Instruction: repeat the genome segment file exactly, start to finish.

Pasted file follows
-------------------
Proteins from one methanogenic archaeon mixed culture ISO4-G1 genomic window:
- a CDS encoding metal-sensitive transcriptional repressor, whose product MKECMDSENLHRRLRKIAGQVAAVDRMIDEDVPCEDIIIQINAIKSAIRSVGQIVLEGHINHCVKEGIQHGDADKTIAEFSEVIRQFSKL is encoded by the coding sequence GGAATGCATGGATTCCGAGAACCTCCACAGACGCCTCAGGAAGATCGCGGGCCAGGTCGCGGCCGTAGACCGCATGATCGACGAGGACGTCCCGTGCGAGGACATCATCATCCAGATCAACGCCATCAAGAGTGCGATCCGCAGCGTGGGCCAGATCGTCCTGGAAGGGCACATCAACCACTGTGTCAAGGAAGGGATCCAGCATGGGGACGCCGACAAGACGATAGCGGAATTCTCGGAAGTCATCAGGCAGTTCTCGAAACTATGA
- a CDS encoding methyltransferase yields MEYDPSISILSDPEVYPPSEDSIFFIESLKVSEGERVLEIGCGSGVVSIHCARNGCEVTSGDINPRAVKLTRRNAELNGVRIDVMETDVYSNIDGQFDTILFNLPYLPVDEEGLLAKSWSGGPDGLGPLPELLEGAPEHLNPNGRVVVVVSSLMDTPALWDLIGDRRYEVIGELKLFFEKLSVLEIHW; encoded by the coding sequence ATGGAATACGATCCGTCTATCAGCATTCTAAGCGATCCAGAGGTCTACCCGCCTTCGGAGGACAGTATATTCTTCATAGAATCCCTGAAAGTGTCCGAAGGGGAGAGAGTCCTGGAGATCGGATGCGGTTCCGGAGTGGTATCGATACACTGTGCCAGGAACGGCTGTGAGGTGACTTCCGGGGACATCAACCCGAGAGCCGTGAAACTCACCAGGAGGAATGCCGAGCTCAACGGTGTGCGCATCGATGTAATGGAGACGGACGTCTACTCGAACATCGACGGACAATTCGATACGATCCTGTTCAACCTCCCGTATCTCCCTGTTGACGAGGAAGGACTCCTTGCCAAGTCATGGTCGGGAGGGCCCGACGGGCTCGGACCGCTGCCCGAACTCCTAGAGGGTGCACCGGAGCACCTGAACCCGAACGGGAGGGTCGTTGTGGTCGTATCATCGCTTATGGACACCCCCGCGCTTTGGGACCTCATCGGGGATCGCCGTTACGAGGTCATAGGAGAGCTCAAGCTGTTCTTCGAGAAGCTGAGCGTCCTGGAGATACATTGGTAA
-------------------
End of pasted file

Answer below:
Proteins from one methanogenic archaeon mixed culture ISO4-G1 genomic window:
- a CDS encoding metal-sensitive transcriptional repressor, whose product MKECMDSENLHRRLRKIAGQVAAVDRMIDEDVPCEDIIIQINAIKSAIRSVGQIVLEGHINHCVKEGIQHGDADKTIAEFSEVIRQFSKL is encoded by the coding sequence GGAATGCATGGATTCCGAGAACCTCCACAGACGCCTCAGGAAGATCGCGGGCCAGGTCGCGGCCGTAGACCGCATGATCGACGAGGACGTCCCGTGCGAGGACATCATCATCCAGATCAACGCCATCAAGAGTGCGATCCGCAGCGTGGGCCAGATCGTCCTGGAAGGGCACATCAACCACTGTGTCAAGGAAGGGATCCAGCATGGGGACGCCGACAAGACGATAGCGGAATTCTCGGAAGTCATCAGGCAGTTCTCGAAACTATGA
- a CDS encoding methyltransferase yields MEYDPSISILSDPEVYPPSEDSIFFIESLKVSEGERVLEIGCGSGVVSIHCARNGCEVTSGDINPRAVKLTRRNAELNGVRIDVMETDVYSNIDGQFDTILFNLPYLPVDEEGLLAKSWSGGPDGLGPLPELLEGAPEHLNPNGRVVVVVSSLMDTPALWDLIGDRRYEVIGELKLFFEKLSVLEIHW; encoded by the coding sequence ATGGAATACGATCCGTCTATCAGCATTCTAAGCGATCCAGAGGTCTACCCGCCTTCGGAGGACAGTATATTCTTCATAGAATCCCTGAAAGTGTCCGAAGGGGAGAGAGTCCTGGAGATCGGATGCGGTTCCGGAGTGGTATCGATACACTGTGCCAGGAACGGCTGTGAGGTGACTTCCGGGGACATCAACCCGAGAGCCGTGAAACTCACCAGGAGGAATGCCGAGCTCAACGGTGTGCGCATCGATGTAATGGAGACGGACGTCTACTCGAACATCGACGGACAATTCGATACGATCCTGTTCAACCTCCCGTATCTCCCTGTTGACGAGGAAGGACTCCTTGCCAAGTCATGGTCGGGAGGGCCCGACGGGCTCGGACCGCTGCCCGAACTCCTAGAGGGTGCACCGGAGCACCTGAACCCGAACGGGAGGGTCGTTGTGGTCGTATCATCGCTTATGGACACCCCCGCGCTTTGGGACCTCATCGGGGATCGCCGTTACGAGGTCATAGGAGAGCTCAAGCTGTTCTTCGAGAAGCTGAGCGTCCTGGAGATACATTGGTAA